The FBI just released its annual Crime in the United States report, detailing national crime data for 2015. According to the report, marijuana arrests are at a two decade low. This is definitely a good sign, but even one marijuana arrest is too many, and more than one marijuana arrest occurs every minute.
Huffington Post reports:
...authorities in the U.S. made 643,000 arrests for marijuana-related charges in 2015 ― or about one every 49 seconds. Charges related to the drug accounted for 5.9 percent of all arrests, and about 43.2 percent of all drug arrests.
The number of marijuana arrests has been generally decreasing since peaking in 2007. That year, police made 872,720 total arrests related to the drug, including 775,137 for possession. Just about 574,000 marijuana-related arrests in 2015 involved possession, and arrests for the sale and manufacture of the drug reached a nearly 25-year low.
Opponents to legalization often downplay the significance of marijuana arrests, arguing that they don’t lead to severe punishments and that a very small percentage of Americans wind up jailed for low-level marijuana offenses.
Yet a recent report from the Drug Policy Alliance found that getting arrested for marijuana can still significantly affect a person, even though marijuana-related penalties have been scaled back in many places over recent years.
“A marijuana arrest is no small matter,” reads the report, which also shows that most people arrested for marijuana are held in jail for a day or more. Many are also branded with a permanent criminal record, which can hurt their employment status and access to education and housing.
Additionally, a one-year HuffPost analysis of jail deaths found that several inmates arrested on a marijuana offense died behind bars.
Such arrests are also costly ― authorities spend approximately $3.6 billion annually enforcing laws against marijuana possession, according to the American Civil Liberties Union.
With five states considering initiatives to regulate marijuana like alcohol in November, another three voting on medical marijuana initiatives, and lobbying efforts planned in dozens of states next year, we could start to see those numbers drop even more in the coming years. There is still much work to do.
Obama’s Nominee to Lead the Justice Department’s Civil Rights Division Supports the Decriminalization of Marijuana
According to the Washington Post, President Obama plans to nominate top lawyer from the American Civil Liberties Union, Vanita Gupta, to head to the civil rights division of the Department of Justice.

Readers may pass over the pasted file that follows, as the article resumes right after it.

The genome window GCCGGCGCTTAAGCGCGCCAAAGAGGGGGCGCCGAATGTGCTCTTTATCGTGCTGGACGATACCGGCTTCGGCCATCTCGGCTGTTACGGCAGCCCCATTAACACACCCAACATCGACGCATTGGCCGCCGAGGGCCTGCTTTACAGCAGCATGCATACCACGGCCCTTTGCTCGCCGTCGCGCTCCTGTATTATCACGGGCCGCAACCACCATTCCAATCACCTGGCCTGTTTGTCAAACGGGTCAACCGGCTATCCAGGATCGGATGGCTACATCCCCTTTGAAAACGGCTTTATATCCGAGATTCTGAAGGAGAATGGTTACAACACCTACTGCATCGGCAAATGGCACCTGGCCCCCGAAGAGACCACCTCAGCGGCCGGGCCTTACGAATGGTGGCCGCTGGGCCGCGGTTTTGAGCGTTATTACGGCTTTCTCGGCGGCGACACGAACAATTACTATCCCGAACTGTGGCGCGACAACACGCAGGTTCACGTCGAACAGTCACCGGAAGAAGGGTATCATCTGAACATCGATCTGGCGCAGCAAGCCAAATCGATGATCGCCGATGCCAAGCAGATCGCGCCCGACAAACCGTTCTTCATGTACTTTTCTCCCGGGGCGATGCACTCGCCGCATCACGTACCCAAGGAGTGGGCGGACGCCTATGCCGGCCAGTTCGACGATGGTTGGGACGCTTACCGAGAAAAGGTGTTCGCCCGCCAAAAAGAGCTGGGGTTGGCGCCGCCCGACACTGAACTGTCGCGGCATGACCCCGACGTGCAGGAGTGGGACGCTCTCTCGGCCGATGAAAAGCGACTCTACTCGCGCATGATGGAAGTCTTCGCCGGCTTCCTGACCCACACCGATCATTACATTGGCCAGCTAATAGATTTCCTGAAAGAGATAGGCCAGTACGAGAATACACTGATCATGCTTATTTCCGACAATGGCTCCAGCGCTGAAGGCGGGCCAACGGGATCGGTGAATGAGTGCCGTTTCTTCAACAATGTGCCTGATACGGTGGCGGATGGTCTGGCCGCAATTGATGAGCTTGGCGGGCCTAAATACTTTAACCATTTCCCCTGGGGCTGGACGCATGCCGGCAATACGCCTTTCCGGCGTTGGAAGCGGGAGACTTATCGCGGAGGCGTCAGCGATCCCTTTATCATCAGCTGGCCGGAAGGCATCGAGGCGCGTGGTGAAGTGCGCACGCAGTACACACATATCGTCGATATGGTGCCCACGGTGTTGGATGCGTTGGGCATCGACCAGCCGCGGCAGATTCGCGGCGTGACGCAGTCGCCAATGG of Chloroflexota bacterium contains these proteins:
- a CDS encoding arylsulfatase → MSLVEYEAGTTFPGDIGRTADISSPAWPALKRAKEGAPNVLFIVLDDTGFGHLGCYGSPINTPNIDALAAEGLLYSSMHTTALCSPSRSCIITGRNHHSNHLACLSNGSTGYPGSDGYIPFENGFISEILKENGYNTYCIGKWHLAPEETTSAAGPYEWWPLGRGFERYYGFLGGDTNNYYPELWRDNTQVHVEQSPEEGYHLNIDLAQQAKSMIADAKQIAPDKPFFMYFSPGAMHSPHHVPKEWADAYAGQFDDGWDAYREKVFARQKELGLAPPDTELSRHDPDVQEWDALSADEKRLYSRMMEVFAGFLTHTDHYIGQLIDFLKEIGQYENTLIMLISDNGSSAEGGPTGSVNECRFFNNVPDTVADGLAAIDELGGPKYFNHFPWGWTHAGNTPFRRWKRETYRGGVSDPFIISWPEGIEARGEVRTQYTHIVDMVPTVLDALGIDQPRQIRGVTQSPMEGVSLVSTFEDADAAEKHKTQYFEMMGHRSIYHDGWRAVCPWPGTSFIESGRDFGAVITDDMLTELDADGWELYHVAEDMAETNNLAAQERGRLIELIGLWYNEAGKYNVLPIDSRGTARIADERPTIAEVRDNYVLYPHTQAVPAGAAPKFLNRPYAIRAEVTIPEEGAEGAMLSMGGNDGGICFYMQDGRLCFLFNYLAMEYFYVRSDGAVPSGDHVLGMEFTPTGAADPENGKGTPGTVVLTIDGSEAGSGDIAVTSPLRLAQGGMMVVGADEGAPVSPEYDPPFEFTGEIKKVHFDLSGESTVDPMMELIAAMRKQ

Gupta is a longtime civil rights lawyer and deputy legal director of the ACLU, as well as the director of the Union’s Center for Justice.
She stated in a New York Times op-ed about ending mass incarceration:
“Those who seek a fairer criminal justice system, unclouded by racial bias, must at a minimum demand that the government eliminate mandatory minimum sentences, which tie judges’ hands; rescind three-strikes laws, which often make no distinction between, say, armed assault and auto theft; amend “truth in sentencing” statutes, which prohibit early release for good behavior; and recalibrate drug policies, starting with decriminalization of marijuana possession and investment in substance-abuse prevention and treatment.”
According to administration officials, Gupta will be appointed acting head of the civil rights division Wednesday by Attorney General Eric Holder.
A new poll jointly commissioned by MPP and the ACLU of Maryland shows that a majority of Marylanders support legalizing marijuana for adults and regulating it similarly to alcohol! If you live in Maryland, please let your legislators know that you are among the 53% of voters who believe adults should be allowed to use a substance that is objectively safer than alcohol.
In 2014, representatives in Annapolis will be considering several bills that propose a more sensible approach to marijuana policies. Voters are fully behind all of these reforms. In addition to showing majority support for making marijuana legal, our poll also found that 68% of Marylanders support a civil penalty for the simple possession of up to an ounce of marijuana. This is up 11 percentage points since our poll just two years ago!
Replacing jail time with a fine — or no penalty — would free up police, prosecutor, and court resources to focus on serious crimes. In 2011, there were 24,298 arrests in Maryland for marijuana, 90% of which were for mere possession! Legislators need to know what their constituents know – that is time to stop arresting adults for the possession of a substance that about half of all Americans have used.
On Thursday, the American Civil Liberties Union officially announced its endorsement of the Campaign to Regulate Marijuana like Alcohol in Colorado, which is currently collecting signatures to be on the ballot in 2012.
Among the reasons cited for the endorsement are the disproportionately high arrest rates of minorities for simple possession of marijuana and the unjustifiable expense of public funds.
According to a statement from the ACLU: “The war on drugs has failed. Prohibition is not a sensible way to deal with marijuana. The Campaign to Regulate Marijuana Like Alcohol will move us toward a more rational approach to drug laws."
Colorado currently represents the best chance of any of the states to end marijuana prohibition by taxing and regulating this relatively safe substance. We need all the help we can get to gather the signatures necessary to get this initiative on the ballot. If you want the chance to vote on a sensible marijuana policy for Colorado please volunteer or donate here. Even if you don’t live in Colorado, please consider helping out. Once one state begins to tax and regulate marijuana, it won’t be long before others follow suit.